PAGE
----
Courts Address “Discovery about Discovery”: Part I

November 26, 2014

Plaintiffs sometimes try to generate a litigation “side show” by challenging corporate defendants’ steps in preparing their discovery responses. Courts’ reactions to such efforts highlight disagreements about the work product doctrine’s application in that context.

In Estate of Jaquez v. City of New York, No. 10 Civ. 2881 (KBF), 2014 U.S. Dist. LEXIS 148717 (S.D.N.Y. Oct. 10, 2014), Judge Forrest addressed plaintiff’s effort to learn what deposition transcripts a defense witness had reviewed before testifying. The court acknowledged that a lawyer’s “general selection of materials to be covered during a preparation session are [sic] usually protected from an omnibus request for disclosure.” Id. at *4. However, the court held that the plaintiff could ask a witness whether his or her recollection “was refreshed by a specific document shown during the preparation — and to identify such a document.” Id. at *5. The court then added another more subtle principle — holding that a defense lawyer who had “shared the substance” of another witness’s testimony with a deponent could not avoid disclosure under this refreshment rule “simply by reading or summarizing it to the witness instead of having the witness read it him or herself.” Id. at *8. As the court bluntly put it “in for a penny, in for a pound.” Id.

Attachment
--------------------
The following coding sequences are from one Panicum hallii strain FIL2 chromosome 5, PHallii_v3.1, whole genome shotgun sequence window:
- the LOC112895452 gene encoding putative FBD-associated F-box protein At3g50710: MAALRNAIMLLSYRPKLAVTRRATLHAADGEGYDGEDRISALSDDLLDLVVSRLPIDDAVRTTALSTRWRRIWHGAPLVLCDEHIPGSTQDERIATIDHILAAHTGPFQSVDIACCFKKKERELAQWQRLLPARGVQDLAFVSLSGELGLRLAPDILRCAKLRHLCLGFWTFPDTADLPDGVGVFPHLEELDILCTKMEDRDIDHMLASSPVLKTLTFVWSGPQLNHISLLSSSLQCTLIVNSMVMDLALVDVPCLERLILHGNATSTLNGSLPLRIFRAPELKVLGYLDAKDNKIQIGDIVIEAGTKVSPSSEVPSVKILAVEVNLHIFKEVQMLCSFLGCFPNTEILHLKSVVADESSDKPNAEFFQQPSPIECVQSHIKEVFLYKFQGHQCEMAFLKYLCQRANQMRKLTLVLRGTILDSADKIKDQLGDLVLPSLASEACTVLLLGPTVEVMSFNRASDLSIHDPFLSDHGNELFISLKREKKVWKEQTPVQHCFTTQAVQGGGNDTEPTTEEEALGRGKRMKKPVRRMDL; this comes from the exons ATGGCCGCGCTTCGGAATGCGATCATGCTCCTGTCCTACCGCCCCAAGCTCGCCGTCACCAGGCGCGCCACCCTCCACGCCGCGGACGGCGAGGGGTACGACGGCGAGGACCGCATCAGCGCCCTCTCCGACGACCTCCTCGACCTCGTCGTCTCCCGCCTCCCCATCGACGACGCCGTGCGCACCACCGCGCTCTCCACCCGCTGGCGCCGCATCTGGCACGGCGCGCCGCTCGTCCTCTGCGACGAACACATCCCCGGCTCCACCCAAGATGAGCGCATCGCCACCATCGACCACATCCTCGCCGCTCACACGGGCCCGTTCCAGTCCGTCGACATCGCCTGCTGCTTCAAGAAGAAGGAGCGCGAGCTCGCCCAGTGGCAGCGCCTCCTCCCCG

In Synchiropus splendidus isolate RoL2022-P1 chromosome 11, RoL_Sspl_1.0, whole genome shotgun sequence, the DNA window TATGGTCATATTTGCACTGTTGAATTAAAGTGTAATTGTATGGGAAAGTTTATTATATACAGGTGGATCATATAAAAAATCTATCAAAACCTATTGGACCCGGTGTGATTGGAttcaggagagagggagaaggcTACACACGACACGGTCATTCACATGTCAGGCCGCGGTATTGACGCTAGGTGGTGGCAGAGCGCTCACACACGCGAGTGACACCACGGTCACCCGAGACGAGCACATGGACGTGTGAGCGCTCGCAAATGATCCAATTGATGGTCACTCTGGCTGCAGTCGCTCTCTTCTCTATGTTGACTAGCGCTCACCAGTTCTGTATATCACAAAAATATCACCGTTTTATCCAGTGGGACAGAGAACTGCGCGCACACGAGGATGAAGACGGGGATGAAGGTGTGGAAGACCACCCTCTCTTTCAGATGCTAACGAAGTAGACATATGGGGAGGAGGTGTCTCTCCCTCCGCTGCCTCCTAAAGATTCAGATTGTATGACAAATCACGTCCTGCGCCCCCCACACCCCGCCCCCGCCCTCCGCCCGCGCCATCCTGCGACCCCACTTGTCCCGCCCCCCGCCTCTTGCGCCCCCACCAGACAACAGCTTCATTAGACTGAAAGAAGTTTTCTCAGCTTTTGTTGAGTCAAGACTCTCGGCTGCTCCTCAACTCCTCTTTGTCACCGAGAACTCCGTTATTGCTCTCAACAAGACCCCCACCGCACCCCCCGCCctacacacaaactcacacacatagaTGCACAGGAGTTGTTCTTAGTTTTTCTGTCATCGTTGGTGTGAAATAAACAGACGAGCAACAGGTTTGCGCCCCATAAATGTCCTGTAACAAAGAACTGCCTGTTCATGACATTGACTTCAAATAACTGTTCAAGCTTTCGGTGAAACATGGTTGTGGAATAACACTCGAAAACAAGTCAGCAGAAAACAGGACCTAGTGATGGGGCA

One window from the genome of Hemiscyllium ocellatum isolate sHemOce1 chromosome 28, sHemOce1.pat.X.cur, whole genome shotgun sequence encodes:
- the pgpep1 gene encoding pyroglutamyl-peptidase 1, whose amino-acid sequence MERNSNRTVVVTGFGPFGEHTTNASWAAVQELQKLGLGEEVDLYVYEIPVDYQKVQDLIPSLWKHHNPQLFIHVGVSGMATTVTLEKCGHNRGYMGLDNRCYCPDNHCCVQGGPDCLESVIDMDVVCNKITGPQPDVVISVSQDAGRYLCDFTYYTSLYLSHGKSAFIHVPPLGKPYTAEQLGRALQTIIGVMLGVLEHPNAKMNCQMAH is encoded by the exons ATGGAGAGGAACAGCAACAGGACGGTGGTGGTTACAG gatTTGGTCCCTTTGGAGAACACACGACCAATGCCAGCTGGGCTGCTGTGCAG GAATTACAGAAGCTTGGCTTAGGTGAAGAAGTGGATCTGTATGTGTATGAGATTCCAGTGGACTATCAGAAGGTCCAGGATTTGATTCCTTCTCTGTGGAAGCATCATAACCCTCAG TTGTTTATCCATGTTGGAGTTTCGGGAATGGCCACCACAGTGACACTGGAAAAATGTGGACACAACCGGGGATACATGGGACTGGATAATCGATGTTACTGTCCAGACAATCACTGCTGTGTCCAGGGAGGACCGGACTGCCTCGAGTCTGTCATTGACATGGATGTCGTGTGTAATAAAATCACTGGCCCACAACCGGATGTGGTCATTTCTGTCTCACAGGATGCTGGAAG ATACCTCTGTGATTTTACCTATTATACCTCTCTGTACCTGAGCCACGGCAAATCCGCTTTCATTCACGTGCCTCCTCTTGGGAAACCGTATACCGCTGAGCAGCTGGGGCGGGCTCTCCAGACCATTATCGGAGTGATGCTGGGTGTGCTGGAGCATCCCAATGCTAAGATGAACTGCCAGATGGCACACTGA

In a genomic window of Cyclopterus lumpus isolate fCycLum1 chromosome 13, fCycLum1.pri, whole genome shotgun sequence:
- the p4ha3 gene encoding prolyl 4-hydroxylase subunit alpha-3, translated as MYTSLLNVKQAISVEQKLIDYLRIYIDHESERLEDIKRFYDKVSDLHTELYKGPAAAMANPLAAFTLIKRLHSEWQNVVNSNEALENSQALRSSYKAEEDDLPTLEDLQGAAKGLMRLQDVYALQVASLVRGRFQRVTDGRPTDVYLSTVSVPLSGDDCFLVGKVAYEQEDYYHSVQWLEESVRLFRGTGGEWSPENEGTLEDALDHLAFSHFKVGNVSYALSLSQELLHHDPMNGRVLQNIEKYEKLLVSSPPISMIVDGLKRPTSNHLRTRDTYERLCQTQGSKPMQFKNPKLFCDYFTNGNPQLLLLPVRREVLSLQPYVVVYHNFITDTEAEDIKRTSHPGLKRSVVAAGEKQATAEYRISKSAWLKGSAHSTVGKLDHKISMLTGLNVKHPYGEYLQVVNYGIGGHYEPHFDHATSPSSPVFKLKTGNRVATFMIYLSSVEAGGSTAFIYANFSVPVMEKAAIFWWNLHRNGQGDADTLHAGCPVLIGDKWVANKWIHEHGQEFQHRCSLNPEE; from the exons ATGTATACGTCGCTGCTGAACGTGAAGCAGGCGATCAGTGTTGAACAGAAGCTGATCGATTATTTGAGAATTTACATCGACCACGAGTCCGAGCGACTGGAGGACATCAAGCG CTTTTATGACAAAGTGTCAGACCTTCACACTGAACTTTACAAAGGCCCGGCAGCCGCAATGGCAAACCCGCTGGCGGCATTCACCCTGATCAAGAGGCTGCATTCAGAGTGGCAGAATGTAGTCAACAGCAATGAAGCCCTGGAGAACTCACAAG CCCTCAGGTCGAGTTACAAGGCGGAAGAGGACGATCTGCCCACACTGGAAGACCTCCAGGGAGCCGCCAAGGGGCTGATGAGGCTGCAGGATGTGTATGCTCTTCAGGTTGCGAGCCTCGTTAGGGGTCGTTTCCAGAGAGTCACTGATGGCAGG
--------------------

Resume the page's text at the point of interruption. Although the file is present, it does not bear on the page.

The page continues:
If a lawyer preparing a witness simply discusses historical facts (without attributing them to another deposition witness), it is difficult to imagine how this process would work. Next week’s Privilege Point addresses two other decisions issued just a few days later, also focusing on what could be called “discovery about discovery.”